Paula Jongerden's pioneering crossing of Lake Erie from Presque Isle (Erie, USA) to Long Point, and her dedication to nature as a member of the Board of the Long Point World Biosphere Reserve, stimulated many tributes. The following poem is just one of them. The references to the Angel of Long Point are to a legendary lady, Abigail Becker, who is credited with the rescue of sailors whose sailing ships were driven ashore by gales around Long Point.
Trumpeter Swans will herald the Spring,
As geese fill the fields and young finches sing.
The seasons will change as the carillon rings
To the circle of life and all that it brings.
Lake Erie's protected, but its riches soon called
And the wiles of Man mastered its tumbling falls.
Though he sailed to the west, his sails and his mast
Were often destroyed by the lake's sudden blast.
And its fingers of land, reaching out from the north,
Formed havens of rest for flights to and forth,
For Monarchs and birds to rest and refuel,
As the stars they command their migratory rule.
The waters were sweet and pleasant the land,
Its beauty complete at Nature's command,
'Til man sailed the seas, as the balladeers told
How he plundered its woodlands, its minerals and gold.
In past days, the land we could rape and move on
Now our lifestyles have changed - just look what we've done.
For we've grown so in numbers, in our dwellings we stay.
We're no longer a part of that nomadic way.
Insects torment us, so we use DDT
Then our Chemical Age produced PCB.
The Great Lakes have suffered Man's chemical mess
But a few they have strived this mess to redress.
There's an angel on Long Point, as sailors oft' told
How she saved them from terror, from gales, and from cold.
From her cabin in the dunes, where her life was so blessed,
She waded through waves and brought sailors to rest.
Now long gone are the days of the famed Abigail
But still folk bond together, so that Good will prevail.
So groups they will form and fight for dreams they hold dear
And so with the Long Point and its friend . . . Biosphere.
And so she did dream, our modern Abigail,
To support the Biosphere and ne'er think to fail
To swim the breadth of Lake Erie from its distant south shore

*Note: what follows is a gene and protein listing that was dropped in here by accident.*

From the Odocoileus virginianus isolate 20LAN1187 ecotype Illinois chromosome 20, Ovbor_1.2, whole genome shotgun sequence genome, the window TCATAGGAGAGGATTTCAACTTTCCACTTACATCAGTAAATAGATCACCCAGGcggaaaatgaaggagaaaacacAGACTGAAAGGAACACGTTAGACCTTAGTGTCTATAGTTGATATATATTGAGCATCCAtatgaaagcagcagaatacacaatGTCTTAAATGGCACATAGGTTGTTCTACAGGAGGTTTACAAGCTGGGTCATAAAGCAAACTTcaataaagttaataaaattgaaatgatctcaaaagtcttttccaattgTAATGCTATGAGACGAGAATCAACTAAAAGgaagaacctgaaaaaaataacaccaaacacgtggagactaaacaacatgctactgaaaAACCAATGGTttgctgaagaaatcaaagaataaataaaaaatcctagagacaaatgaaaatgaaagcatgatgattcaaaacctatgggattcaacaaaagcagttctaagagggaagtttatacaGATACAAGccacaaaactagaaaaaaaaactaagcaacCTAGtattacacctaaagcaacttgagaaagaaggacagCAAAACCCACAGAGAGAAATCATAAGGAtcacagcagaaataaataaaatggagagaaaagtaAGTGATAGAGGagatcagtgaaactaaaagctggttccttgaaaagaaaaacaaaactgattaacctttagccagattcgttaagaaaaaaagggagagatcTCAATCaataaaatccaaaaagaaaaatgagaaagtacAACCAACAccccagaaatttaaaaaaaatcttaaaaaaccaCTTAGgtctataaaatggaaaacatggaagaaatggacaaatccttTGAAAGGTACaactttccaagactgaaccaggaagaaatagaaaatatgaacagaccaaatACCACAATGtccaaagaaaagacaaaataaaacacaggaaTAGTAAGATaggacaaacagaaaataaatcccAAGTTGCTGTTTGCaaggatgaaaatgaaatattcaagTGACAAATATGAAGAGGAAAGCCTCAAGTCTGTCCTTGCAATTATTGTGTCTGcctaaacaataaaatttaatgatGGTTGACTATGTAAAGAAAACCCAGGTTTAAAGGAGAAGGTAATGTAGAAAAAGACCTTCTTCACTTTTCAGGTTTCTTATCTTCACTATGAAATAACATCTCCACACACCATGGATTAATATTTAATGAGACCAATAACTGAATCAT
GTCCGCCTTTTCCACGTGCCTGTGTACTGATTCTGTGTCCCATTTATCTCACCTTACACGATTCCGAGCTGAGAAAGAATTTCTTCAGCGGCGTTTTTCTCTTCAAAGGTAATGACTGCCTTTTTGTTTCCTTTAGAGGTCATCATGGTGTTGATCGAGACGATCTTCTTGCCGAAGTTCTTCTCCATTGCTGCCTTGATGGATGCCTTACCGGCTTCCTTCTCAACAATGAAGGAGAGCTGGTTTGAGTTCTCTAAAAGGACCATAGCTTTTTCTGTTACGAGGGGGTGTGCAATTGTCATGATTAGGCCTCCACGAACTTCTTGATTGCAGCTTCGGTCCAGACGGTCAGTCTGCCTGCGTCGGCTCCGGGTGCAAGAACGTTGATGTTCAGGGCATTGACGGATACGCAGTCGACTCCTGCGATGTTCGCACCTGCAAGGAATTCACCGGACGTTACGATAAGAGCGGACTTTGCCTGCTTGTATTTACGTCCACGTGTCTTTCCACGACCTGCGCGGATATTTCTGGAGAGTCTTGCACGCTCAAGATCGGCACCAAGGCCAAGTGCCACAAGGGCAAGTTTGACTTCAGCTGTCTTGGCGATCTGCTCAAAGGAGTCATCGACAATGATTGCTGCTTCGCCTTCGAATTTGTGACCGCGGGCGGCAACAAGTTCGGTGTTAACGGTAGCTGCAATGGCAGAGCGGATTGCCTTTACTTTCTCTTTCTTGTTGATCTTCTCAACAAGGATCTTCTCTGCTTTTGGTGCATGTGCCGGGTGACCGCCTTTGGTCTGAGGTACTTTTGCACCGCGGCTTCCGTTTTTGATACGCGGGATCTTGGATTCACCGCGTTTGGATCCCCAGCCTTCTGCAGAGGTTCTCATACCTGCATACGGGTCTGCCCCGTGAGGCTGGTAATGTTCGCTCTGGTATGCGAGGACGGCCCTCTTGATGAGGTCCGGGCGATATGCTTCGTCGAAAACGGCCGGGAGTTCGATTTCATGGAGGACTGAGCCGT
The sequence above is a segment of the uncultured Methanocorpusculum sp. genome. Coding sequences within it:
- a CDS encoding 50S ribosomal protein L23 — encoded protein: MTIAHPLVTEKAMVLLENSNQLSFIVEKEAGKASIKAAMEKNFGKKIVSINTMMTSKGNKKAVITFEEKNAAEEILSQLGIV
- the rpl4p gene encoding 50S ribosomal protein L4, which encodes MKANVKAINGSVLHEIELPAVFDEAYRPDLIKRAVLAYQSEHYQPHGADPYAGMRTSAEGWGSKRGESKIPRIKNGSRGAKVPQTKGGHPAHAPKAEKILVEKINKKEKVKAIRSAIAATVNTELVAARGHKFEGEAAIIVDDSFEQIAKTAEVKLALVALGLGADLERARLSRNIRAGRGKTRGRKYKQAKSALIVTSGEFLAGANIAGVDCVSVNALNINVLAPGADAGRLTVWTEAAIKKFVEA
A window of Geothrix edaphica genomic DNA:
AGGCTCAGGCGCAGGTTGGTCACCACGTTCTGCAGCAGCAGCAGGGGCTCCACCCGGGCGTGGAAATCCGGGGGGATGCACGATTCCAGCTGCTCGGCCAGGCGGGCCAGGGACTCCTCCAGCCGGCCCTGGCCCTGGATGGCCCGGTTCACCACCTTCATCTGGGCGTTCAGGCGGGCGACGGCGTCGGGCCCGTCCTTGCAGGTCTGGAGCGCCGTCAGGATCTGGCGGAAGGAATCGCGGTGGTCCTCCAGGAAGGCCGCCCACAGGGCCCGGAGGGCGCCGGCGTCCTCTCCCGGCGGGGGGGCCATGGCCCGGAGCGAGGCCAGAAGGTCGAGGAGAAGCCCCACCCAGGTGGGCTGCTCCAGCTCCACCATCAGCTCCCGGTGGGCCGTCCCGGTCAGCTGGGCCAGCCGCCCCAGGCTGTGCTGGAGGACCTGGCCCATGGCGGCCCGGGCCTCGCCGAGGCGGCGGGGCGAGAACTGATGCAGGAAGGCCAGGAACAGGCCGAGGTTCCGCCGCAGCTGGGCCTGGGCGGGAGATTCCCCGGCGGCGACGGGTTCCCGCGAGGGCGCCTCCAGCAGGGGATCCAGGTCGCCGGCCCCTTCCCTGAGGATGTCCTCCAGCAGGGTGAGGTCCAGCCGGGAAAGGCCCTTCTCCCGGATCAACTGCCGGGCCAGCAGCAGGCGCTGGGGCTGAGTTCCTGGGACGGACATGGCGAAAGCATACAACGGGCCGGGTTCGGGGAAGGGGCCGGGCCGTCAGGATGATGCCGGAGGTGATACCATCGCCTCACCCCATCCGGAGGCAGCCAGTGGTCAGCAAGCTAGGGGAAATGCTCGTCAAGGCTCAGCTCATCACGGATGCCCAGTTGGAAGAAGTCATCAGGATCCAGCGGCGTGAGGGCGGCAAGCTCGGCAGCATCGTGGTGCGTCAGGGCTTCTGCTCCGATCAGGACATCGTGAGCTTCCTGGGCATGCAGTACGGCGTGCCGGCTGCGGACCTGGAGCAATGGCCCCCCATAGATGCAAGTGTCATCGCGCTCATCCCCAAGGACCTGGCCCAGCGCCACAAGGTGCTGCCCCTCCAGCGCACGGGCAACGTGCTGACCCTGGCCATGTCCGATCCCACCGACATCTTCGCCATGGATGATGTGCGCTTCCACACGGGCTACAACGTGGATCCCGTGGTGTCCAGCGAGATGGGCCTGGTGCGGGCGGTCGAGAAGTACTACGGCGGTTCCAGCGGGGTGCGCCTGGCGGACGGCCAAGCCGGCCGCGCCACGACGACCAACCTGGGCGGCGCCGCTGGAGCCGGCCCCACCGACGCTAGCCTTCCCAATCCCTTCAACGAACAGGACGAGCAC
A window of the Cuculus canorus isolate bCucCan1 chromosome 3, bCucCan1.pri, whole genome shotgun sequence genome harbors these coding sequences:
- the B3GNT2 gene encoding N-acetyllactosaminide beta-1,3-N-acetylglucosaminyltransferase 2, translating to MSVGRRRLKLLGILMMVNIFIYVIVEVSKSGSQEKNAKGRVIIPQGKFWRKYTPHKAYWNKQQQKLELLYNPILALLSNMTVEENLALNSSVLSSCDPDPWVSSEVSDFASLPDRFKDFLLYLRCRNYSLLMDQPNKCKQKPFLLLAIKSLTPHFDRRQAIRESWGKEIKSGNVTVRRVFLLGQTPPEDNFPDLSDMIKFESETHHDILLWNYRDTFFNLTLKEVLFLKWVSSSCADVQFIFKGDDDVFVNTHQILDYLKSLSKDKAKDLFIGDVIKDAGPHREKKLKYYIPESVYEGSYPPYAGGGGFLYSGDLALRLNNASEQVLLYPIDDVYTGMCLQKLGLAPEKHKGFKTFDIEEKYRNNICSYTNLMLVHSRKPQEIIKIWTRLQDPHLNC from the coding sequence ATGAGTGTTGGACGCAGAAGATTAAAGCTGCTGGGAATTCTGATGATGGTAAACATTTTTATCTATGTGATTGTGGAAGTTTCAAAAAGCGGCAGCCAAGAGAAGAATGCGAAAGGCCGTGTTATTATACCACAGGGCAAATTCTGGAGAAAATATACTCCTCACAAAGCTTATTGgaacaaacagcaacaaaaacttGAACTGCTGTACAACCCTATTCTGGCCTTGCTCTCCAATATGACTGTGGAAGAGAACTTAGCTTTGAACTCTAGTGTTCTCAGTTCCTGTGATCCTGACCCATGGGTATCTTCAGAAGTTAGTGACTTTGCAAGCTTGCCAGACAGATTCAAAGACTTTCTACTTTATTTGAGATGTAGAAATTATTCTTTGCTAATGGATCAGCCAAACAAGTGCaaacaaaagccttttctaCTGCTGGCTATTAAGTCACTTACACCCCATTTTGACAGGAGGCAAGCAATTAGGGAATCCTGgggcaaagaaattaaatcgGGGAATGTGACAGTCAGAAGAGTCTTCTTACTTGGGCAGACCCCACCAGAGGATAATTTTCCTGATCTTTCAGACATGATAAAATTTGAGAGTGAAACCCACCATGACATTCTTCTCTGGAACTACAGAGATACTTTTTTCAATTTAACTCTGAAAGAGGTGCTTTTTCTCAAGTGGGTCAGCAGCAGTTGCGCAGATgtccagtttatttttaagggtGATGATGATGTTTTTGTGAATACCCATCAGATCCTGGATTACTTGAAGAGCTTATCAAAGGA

To the dunes of the Long Point - some twenty-eight miles or more.
The raising of funds - an environmental goal
What no one has swum - to dig deep in one's soul.
So a team it was formed, to nurture that dream
A team with a trust - so focused and keen.
Three weeks into August, two thousand and two
From Presque Isle they set forth, that brave swimmer and crew.
To battle the mind, the winds and the waves
To challenge the body and the rest that it craves.
To swim through the day, then all through the night
To the morning next day, before land is in sight.
To overcome sickness, the cold, and fatigue
To dig deep in your soul where none else has been.
To seek for a feeling of ease and content,
To achieve relaxation beyond the devil's torment,
To find peace in your soul while your body's in pain,
Now to understand Zen - thoughts you'll always retain.
To create your own dream. To start from a shore.
To overcome pain - replenished once more.
To pull on the water some ten thousand times
Then repeat every movement another six times.
Urged on by the shouts through the cascading waves
You reach for more strength to exit this maze.
Then you contact the stones on the spit's sandy shore.
The ordeal it is over - no more swimming - no more.
Now all wrapped in blankets, and lying at rest
Relaxed and content, you've passed your own test.
For you reached for the stars. You formed your own dream,
And the strength of your soul reinforced by a team.
There's a nurse there in Hagersville, who's tender and kind
With a love of all nature, and with pure strength of mind,
And like the angel of Long Point, we'll remember back when
The Biosphere community thanked Paula Jongerden.
2nd November 2002
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Created: 3rd November 2002
Last Updated: 20th March 2003